People intentionally brought ivy plants from Europe to America many years ago because it makes an attractive groundcover and grows well in many areas. Unfortunately, it grows so well in some areas that it tends to invade forests and garden spaces, according to Oregon State University Extension. Ivy climbs trees and buildings, covering more than just the ground. Gardeners can kill ivy plants by physically removing them or by using chemicals.
Put on gloves for protection from cuts, scratches and poison oak or ivy.
Remove ivy vines from tree trunks and buildings by clipping the vines at the base of the plants, as recommended by Oregon State University Extension and the National Park Service. Then pull as much of the vines as possible off of the vertical surfaces.
Decide whether to physically remove the rest of the ivy plants or use a chemical to kill them. Physical removal takes longer and requires more physical exertion than using a pesticide, but it does not damage nearby plants as much or cause as much pollution as pesticides.
Physically remove plants by pulling the vines out of the ground, as recommended by Oregon State University Extension. Pull out as much of the plant roots as possible to prevent them from growing back. Gardeners who choose to physically pull plants rather than using an herbicide may have to pull plants several times as they continue to grow back from leftover roots.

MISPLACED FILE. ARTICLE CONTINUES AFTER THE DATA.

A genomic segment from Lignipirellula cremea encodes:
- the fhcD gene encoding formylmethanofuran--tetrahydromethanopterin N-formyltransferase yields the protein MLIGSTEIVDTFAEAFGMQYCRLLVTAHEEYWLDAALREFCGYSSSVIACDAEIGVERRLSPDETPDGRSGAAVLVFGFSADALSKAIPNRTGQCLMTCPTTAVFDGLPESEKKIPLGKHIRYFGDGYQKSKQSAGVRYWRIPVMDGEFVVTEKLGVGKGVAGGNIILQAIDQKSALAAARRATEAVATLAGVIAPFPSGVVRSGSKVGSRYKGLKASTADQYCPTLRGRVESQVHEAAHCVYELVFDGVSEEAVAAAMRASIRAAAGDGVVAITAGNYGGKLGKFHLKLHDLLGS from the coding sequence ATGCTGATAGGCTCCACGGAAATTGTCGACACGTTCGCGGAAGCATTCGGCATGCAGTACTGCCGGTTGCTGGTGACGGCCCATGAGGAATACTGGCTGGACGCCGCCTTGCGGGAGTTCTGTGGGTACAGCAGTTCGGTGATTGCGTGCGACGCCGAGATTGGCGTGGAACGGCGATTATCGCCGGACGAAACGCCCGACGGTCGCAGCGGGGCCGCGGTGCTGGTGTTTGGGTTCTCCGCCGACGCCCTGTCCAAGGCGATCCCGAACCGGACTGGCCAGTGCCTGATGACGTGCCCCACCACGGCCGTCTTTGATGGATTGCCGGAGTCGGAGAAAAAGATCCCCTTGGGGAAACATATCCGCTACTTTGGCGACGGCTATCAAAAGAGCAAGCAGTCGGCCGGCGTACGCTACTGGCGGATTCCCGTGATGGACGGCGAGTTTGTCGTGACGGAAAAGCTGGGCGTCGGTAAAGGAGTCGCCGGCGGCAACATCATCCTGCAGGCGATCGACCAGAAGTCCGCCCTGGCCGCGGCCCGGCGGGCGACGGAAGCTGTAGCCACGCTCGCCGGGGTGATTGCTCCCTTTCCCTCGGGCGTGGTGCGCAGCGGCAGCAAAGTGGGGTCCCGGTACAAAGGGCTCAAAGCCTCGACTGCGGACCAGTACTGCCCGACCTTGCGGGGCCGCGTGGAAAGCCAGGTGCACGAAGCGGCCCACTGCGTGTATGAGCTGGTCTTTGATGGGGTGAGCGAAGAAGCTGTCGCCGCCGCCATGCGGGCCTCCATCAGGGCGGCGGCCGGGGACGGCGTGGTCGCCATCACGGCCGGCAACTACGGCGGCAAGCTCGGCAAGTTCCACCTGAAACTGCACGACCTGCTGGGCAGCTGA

Hoe garden spaces after physically pulling out ivy, as recommended by Iowa State University Horticulture to disturb the ivy plant roots.
Apply an herbicide to ivy plants on the ground. Oregon State University Extension and the National Park Service explain that herbicides can kill ivy when applied to ivy plant leaves, and that they can also work to kill ivy plants when gardeners apply them to cut ivy stems. Iowa State University Horticulture says that the cleaner Borax also kills ivy. The school also notes that some gardeners prefer to use Borax instead of pesticides, because Borax is made from naturally occurring minerals. It suggests dissolving 284gr of Borax in 118ml of warm water and then diluting the solution in 2.5 gallons of water for every 1,000 square feet of ivy. Gardeners who choose pesticides instead of Borax should apply them according to their manufacturer's instructions.
To help remove ivy from vertical surfaces, Friends of Sligo Creek suggests prying it off of buildings and trees with a screwdriver.
Pay attention when pulling ivy off of trees to make sure that the vines are not damaging the bark. Sometimes ivy pulls off easily, but it sometimes sticks strongly to the bark and pulls takes some of it off with itself.